Whereas Lacan proposes that “the woman” doesn’t exist because of a fundamental incompatibility between subjective experience and what can be articulated in language, Morel argues that it is the name of the father and the phallus that prevent “the woman” from existing.  As Lucie Cantin writes, concerning a certain structural complicity between femininity and perversion, it is “as if, in this fundamental injury that language introduces, and which overdetermines the human subject and the exile of the subject from its biological reality and the jouissance of the instinct, the stakes of castration were at once recognized and refused.  On the other hand, the ideal figure of the 'complete woman' is erected and the hatred of men directed against this figure establishes the proof of its consistence” (Cantin, 59). Gherovici argues that in the push-towards-woman that Lacan identified in Schreber's delusion, “Lacan found the lineaments for a new theory of sexual identity” ( Gherovici, 156), in that the “push-towards-woman […] makes up for the deficiencies in the Name-of-the-Father and is a correlate of his transsexual jouissance” (Gherovici, 178).  One might respond, however, that although it may very well be the case that certain transsexuals are motivated by a “push-towards-woman,” a reading of the “push-towards-woman” as not only a symptom that avoids the confrontation with castration but a discourse that alters psychoanalysis itself raises the question of whether psychoanalysis is an ethics that sustains the subject in its encounter with castration, or whether psychoanalysis will assimilate itself to the medical, sexual, religious, and social strategies that offer to protect the subject from castration.

The reading of the transsexual through Lacan’s reading of psychosis speaks to a certain expansion of psychosis as a clinical diagnostic category, one which would seem to be related to the idea of “ordinary psychosis,” which Jacques-Alain Miller developed in the 1990’s.  In “Ordinary Psychosis Revisited,” the text of a talk Miller gave in 2008, Miller recounts the development of the concept. “Because true perverts don’t really analyze themselves,” Miller writes, clinicians were faced with the question of whether a given patient was neurotic or psychotic, such that “you saw people trying for years to decide if their patient was on one side or the other.”  Miller recalls that he thus invented the idea of “ordinary psychosis” in order “to dodge the rigid binary character of our clinic—Neurosis or Psychosis.” Ordinary psychosis is therefore “an epistemic category.”  Since there are any number of psychotics who have not been “triggered” there is perhaps no way of knowing whether one is a neurotic or a psychotic.  As Jean-Claude Maleval writes, in Lacan on Madness, the analyst must thus attend to the possibility that a given patient suffers from “ordinary psychosis where the signs are discrete, since they are not medicated and remain untriggered” (107).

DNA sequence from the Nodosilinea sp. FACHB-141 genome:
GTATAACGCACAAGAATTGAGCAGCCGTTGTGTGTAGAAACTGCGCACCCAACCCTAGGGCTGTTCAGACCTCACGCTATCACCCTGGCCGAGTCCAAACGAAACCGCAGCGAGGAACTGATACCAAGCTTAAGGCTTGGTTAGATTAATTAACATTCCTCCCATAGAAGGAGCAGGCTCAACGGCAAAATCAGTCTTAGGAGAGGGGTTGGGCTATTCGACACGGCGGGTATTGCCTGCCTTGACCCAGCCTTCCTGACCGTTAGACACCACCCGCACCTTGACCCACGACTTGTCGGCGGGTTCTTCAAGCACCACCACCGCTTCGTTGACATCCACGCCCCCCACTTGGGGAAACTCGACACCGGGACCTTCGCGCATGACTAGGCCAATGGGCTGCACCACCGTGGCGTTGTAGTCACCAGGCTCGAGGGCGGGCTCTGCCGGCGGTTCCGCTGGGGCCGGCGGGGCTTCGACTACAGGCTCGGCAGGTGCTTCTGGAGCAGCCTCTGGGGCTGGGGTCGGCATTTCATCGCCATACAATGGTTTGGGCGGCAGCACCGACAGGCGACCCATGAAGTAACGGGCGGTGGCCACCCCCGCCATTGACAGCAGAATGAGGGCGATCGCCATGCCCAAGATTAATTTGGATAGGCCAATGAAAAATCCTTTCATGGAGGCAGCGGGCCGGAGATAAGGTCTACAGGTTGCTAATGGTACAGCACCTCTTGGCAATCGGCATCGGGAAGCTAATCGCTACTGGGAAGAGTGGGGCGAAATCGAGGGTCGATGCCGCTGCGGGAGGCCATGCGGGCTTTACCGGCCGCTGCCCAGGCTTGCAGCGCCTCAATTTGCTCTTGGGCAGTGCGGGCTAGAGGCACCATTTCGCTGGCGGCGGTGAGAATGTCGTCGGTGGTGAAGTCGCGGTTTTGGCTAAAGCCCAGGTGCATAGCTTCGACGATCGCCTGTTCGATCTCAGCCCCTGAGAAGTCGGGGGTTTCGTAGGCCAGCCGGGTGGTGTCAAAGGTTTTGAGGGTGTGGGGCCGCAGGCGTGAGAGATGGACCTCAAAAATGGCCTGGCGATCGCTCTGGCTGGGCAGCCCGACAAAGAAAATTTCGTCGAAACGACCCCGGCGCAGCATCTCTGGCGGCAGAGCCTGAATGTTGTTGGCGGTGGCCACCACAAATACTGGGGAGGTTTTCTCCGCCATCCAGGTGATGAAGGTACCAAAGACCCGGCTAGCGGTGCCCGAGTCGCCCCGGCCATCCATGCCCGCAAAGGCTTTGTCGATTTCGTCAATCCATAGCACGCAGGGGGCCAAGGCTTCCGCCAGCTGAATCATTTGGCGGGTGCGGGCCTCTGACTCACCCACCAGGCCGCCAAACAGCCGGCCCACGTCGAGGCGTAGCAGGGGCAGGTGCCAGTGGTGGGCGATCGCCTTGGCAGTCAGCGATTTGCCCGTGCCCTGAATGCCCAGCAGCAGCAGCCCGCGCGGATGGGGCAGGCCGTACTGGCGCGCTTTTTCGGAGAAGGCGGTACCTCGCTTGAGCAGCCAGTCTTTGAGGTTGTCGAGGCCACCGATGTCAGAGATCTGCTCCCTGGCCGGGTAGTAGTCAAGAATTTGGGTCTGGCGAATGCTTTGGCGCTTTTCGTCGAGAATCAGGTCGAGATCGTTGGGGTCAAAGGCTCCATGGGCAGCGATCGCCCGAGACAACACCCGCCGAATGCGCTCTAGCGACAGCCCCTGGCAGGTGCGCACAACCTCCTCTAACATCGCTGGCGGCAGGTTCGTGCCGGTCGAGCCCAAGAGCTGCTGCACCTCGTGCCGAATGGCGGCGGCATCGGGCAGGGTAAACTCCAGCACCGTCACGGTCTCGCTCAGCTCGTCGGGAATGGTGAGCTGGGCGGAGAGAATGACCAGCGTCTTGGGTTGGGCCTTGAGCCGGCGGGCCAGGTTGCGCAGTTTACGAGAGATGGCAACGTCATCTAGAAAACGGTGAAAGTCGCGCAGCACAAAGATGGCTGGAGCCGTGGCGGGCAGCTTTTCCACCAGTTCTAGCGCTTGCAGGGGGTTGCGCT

If the analyst’s fundamental position remained the same regardless of whether the analysand was a psychotic, a pervert, or a neurotic, there would be nothing at stake in the epistemic category of “ordinary psychosis.”  But this is not the case, as Maleval’s invaluable contribution to Lacan on Madness, “Psychoses and Contemporary Psychoanalysis,” makes clear.  Maleval traces the theorization of psychosis in the École de la Cause Freudienne since Lacan’s death.  Whereas, Maleval writes, Lacan theorized a “deregulation of jouissance” (104) in psychosis, “he did not realize the implications of this for the direction of the cure” (104), for “if one accepts the thesis that ultimately it is the invasion of jouissance that the psychotic suffers from, does it not make sense that the analysis should oppose it?” (104).  Maleval thus proposes that the analyst should help the psychotic subject “to bring order to his world” by “trying to direct the jouissance, at times limiting it by blocking the de-regulated jouissance, and at times in a positive manner by sustaining certain of the subject’s ideals” (106). The creation of “ordinary psychosis” along with this idea that the analyst could take responsibility for regulating jouissance for the subject, would seem to map a turn from an analysis that sustains a speech about jouissance to an analytic discourse that claims to protect the subject from jouissance, and which celebrates the sinthome as a protection against castration.